"Mark Twain almost never read a book he didn't write in," Hirst said. "He has a conversation with the book in the margins."
Clemens repeatedly skewers Prime's inflated sense of self-importance, at one point writing, "And so he goes about, being mistaken everywhere for God."
The museum's staff has its favorite marginalia from other books, including Clemens' notes in a copy of "Plutarch's Lives of Illustrious Men." He would scrawl a comment, with an arrow to show where it should be inserted, or add it to the end of a sentence, shown in italic.
Printed in the title page of the book is "Translated From the Greek into rotten English by Jon Dryden." Below that is, "The Whole Carefully revised and corrected by an ass."
Were he alive today, it's easy to see Clemens as an unrepentant tagger, a large black Sharpie in the pocket of his white suit jacket, furtively looking over his shoulder as he vented his ire on Hartford signs and billboards.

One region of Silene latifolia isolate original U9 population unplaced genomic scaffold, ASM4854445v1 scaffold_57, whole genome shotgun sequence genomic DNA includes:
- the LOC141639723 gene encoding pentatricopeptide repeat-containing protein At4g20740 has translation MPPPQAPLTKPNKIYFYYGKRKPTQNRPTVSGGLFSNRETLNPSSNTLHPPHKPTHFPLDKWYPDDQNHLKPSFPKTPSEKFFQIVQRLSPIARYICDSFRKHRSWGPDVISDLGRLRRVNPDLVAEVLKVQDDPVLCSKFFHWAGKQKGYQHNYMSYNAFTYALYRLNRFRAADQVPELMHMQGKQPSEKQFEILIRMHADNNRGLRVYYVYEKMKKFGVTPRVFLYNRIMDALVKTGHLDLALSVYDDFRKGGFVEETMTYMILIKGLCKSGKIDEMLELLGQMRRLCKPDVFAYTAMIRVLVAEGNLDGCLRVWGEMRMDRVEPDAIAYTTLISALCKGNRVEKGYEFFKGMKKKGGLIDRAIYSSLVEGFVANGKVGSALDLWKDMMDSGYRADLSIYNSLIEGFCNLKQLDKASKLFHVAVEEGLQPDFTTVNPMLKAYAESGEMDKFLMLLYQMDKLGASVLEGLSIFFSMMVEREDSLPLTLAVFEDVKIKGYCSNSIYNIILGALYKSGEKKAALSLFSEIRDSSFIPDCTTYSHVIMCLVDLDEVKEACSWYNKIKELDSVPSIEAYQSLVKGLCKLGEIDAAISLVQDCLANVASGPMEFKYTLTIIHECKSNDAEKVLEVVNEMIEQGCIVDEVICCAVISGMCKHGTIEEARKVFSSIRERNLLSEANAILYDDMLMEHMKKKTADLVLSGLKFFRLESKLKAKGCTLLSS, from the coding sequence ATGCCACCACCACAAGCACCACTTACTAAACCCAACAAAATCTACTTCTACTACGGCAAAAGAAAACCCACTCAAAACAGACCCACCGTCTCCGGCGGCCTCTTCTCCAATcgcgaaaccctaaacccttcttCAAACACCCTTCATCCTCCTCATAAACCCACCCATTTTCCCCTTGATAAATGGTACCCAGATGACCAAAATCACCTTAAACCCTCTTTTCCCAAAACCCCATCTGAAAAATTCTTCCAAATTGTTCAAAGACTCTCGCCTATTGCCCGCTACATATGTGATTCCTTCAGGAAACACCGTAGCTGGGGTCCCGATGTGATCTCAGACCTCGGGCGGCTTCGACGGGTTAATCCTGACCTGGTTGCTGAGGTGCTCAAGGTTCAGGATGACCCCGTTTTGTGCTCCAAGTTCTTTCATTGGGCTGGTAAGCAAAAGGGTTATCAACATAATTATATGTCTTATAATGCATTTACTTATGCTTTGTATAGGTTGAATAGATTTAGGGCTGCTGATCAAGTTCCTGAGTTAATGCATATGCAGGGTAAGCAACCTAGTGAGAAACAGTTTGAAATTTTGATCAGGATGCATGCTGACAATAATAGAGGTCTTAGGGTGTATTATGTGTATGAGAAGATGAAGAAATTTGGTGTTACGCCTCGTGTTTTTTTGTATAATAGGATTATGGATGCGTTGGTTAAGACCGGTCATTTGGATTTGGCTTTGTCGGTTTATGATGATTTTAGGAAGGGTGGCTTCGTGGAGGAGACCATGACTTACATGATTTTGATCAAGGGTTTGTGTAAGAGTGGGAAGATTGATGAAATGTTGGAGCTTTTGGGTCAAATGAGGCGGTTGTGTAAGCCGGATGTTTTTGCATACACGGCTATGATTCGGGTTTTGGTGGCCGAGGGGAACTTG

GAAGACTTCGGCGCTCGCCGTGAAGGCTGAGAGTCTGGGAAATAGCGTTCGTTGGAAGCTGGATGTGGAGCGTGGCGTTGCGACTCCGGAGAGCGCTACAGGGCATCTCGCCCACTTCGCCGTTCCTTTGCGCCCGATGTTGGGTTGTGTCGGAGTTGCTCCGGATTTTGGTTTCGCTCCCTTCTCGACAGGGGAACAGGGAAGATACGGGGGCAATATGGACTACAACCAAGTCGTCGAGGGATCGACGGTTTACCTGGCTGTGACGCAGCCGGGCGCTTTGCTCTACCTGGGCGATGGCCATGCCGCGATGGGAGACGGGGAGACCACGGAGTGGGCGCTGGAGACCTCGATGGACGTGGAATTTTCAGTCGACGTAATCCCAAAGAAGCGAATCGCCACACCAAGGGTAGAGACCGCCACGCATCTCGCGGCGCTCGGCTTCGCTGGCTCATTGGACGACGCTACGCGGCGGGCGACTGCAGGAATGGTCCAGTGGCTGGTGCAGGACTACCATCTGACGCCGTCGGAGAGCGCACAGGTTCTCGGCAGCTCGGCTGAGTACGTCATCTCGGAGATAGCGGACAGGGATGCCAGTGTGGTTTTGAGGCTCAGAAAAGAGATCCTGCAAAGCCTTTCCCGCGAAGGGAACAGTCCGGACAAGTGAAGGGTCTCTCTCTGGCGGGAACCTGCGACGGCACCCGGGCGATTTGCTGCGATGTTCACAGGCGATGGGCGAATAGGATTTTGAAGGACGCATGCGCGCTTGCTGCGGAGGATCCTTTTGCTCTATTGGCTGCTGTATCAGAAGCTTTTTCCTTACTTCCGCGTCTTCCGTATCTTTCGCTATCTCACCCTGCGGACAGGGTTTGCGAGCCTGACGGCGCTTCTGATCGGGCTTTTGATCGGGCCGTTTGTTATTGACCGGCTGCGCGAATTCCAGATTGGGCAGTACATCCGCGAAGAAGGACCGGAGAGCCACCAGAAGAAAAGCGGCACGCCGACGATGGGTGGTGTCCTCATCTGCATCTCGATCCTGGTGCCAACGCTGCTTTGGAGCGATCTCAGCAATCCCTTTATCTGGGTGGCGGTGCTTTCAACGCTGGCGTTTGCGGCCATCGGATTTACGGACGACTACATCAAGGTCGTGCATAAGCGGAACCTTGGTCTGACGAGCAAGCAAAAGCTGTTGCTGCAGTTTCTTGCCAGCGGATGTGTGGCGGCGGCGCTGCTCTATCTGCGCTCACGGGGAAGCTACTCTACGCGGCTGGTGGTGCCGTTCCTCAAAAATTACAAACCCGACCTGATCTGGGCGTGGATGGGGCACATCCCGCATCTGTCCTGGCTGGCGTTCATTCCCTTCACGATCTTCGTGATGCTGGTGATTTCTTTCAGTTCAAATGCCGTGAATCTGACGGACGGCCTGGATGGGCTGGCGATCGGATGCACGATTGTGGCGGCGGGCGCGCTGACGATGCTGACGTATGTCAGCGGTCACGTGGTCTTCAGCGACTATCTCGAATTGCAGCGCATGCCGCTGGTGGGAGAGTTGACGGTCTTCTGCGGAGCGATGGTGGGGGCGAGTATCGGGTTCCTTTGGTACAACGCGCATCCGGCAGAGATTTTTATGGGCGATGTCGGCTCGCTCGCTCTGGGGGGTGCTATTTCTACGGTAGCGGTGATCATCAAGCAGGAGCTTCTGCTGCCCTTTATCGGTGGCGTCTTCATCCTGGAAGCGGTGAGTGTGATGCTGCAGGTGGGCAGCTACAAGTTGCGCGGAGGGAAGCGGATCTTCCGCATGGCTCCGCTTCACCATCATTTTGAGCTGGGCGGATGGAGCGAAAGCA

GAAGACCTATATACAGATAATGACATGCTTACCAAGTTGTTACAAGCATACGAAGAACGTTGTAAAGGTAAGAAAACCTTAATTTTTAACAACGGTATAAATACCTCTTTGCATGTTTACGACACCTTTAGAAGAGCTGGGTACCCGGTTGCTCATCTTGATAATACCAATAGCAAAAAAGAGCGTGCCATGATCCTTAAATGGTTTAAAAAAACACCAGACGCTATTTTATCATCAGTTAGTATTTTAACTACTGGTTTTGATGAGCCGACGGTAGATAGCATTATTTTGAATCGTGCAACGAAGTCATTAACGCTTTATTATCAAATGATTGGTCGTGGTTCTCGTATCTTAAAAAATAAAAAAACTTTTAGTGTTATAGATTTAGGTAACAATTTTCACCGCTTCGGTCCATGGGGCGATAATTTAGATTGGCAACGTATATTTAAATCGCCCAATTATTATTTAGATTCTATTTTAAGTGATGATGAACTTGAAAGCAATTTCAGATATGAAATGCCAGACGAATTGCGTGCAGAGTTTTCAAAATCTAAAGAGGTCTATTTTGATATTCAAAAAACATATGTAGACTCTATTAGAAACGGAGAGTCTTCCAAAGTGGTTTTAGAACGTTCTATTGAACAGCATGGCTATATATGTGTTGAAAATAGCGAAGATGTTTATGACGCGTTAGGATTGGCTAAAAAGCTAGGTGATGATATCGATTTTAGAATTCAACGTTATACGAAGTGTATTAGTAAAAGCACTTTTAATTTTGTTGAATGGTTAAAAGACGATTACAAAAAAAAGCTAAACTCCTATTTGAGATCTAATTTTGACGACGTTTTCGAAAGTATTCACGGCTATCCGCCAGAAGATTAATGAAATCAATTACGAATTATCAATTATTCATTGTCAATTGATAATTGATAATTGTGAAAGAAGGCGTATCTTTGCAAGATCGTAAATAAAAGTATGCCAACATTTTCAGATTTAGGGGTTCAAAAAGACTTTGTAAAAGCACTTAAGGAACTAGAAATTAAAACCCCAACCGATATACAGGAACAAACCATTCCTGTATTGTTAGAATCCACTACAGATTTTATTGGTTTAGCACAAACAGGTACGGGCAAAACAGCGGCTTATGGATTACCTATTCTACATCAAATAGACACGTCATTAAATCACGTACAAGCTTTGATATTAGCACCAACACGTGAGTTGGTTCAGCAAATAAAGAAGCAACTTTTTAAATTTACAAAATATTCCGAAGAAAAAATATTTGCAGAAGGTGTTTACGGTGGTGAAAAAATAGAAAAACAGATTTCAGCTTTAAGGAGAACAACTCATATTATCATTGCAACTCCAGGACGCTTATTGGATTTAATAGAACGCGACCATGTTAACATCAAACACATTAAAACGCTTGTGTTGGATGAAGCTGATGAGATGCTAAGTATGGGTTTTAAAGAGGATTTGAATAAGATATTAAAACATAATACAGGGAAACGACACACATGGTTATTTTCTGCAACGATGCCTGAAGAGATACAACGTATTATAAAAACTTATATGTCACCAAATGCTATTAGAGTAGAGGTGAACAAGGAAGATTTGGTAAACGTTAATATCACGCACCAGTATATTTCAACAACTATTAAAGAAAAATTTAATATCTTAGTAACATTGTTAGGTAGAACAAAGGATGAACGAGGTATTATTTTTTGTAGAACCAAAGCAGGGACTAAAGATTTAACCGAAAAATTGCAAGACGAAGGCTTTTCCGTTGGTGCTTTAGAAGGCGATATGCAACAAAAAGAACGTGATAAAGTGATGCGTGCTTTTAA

Twain remains enormously popular. He had ordered that his autobiography not be published until 100 years after his death. When published last year by the University of California Press, it was a best-seller, hardly expected for a 760-page tome by a long dead writer.
Despite generations of admonitions from teachers and parents that writing in books is vandalism, editions with Clemens marginalia are highly prized by collectors, fetching $5,000 and up, Hirst said.
His copy of "Boat Life" is now safely enshrined in a specially designed, acid-free box in the museum's temperature- and humidity-controlled special collection room, under Howard's loving care.
Her enthusiasm is still obvious as she dons white cotton gloves, carefully places the book in black wedges to cradle it and starts turning pages in search of more clues. Often as she is squinting to decipher the great man's scrawls, an image comes to her of Clemens propped up in bed.
"I totally picture him smoking a cigar, pen in hand, mumbling to himself and shaking his head."
Howard will present a lecture, "Mark Twain in the Margins," at 5:30 p.m. on Sept. 14 at the museum, the first in the "Trouble Begins at 5:30" series, which will run every Wednesday through Oct. 12.
Reprinted with permission of the Hartford Courant.